Surprising Subjects Expertly Rendered in Wood and Glass

Mr. Livio De Marchi.

Italian artist Livio De Marchi combines an artistic vision with humor, and highly skilled craftsmanship. 


Livio De Marchi came to the attention of the Craftsmanship Museum when a peer suggested we take a look at his work. Normally, the focus of the Joe Martin Foundation is to display the work of craftsmen who might not otherwise come to the attention of the public. In Mr. De Marchi’s case, his work has already received worldwide acclaim. However, we felt that the distinct quality of his carving skills merited praise here.

Additionally, Mr. De Marchi’s work displays a certain sense of whimsical contrast between subject and material that jars the senses. The soft folds of cloth on a table, or the smooth curves and mechanical detail of a full size Ferrari F50, are not typical subjects for a wood carver. When something in America is described as wooden, it carries a connotation of stiffness. Mr. De Marchi’s work, though carved from wood, is anything but stiff. Even so, the common wood that he carves—knots and all—make it clear that the artist is not trying to disguise the nature of the medium.

Mr. De Marchi’s work has been honored many times in the art world, but we would like to honor him here for his expert craftsmanship in woodworking. His skill in that realm had to be mastered before the art could ever be created. We hope you enjoy this slight departure from our typical displays of craftsmanship.

Mr. De Marchi in his floating wooden Ferrari F50.

Livio De Marchi navigates the canals of Venice in his floating, powered, carved wooden Ferrari F50. He created a number of other floating works of art as well, from different cars to origami sculptures—all rendered in wood.

Mr. De Marchi in his floating wooden VW Bug.

Mr. De Marchi tipping his hat as he floats down a Venice canal in a wooden VW Bug—which he carved and built in its entirety. 

Short Biography of Livio De Marchi

(Reproduced in part from Livio De Marchi’s website, with permission.)

Livio De Marchi was born in Venice, Italy. As a child, he worked on ornamental sculpture in the Venetian tradition in the workshop of a local craftsman. Around the same time he was studying art and drawing at the “Accademia di Belle Arti” in Venice.

His career started there, as Mr. De Marchi showcased astounding skill at molding materials, transforming them with wit and panache, and creating sculptures detailed to perfection. During his artistic evolution, De Marchi worked first in marble, then bronze, and eventually in wood. However, wood has always been his favorite material, because it affords him a vitality which other materials cannot.

After opening his own studio, De Marchi allowed his artistic fantasy to take flight. A long artistic evolution led to De Marchi’s own unique sculpting style. His artwork has been shown in cities all over the world, including Milan, Florence, London, Paris, Düsseldorf, Zürich, New York, Los Angeles, San Francisco, and Tokyo.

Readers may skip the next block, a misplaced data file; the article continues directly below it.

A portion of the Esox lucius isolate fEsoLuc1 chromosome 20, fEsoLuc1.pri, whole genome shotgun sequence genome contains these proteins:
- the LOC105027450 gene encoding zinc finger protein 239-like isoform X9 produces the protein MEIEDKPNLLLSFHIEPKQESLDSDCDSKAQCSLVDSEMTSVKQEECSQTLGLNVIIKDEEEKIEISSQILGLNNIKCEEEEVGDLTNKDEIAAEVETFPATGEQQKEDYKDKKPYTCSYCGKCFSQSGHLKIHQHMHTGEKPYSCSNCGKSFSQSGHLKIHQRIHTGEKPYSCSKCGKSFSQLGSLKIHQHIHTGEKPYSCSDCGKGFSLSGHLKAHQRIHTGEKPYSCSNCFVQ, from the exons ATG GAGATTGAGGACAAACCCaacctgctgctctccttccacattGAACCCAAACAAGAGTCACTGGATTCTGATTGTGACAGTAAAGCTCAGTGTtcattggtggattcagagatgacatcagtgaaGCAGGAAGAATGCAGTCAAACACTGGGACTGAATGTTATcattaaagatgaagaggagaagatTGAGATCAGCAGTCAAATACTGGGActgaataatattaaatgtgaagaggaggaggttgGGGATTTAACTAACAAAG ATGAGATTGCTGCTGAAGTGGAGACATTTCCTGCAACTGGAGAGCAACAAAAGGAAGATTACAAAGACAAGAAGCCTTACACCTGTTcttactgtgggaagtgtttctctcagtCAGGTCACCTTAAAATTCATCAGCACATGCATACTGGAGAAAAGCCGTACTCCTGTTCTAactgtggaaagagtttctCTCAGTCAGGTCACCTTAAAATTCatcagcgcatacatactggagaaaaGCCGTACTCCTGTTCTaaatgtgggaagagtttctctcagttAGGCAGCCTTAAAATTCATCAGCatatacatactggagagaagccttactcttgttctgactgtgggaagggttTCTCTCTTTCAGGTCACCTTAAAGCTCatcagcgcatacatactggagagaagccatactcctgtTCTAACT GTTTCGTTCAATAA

Additionally, his work has received acclaim in a number of magazines, such as Interior DesignCapitalCasa VogueMadame FigaroVogueHauser, and more. Furthermore, Mr. De Marchi’s work has been the subject of many television features in several foreign countries.

Soft, fuzzy looking teddy bears in a wicker basket, all carved from wood by De Marchi.

Soft, fuzzy teddy bears and a wicker basket, all rendered from wood! This kind of excellence in carving, and sensitivity to surface texture, is apparent in all of Livio De Marchi’s work.

Mr. De Marchi's elaborate Casa De Libre.

The living room of Mr. De Marchi’s “House of Books.” Everything is carved by Livio, and much of the furniture has the appearance of being carved from book pages and bindings.

Mr. De Marchi’s website displays the great variety of his work, and lends insight into the artist’s life and style. Although his work is primarily done in wood, De Marchi also created an interesting selection of glass pieces—some of which are combined with wood. We’ve reproduced some of his work here, but the link above has much more.

Workshop and Tools

When it comes to his wood carving, Livio De Marchi uses simple and familiar tools. He uses about 100 different chisels, and an old wooden hammer which is dated from 1964. These tools are always on his workbench, and De Marchi uses each and every one of them. If just one chisel is missing, he finds it difficult to work.

Mr. Demarchi chiseling in his workshop.
Another view of De Marchi Chiseling.
Mr. De Marchi at work, notice the array of chisels.
De Marchi in his shop, with carved paint brushes behind him.
Mr. De Marchi at the workbench.

Livio De Marchi at work in his studio. Notice the many chisels strewn about his workbench, and his wooden hammer. These photos were taken by a friend and customer.

Read more about Mr. De Marchi’s volume of work, awards, and exhibitions.

Additionally, view more photos of Mr. De Marchi’s world-class woodwork. To see a more complete collection, visit Mr. De Marchi’s website.

Artisan added: October 5, 2005 - Last modified: September 11, 2020

Presented by The Joe Martin Foundation for Exceptional Craftsmanship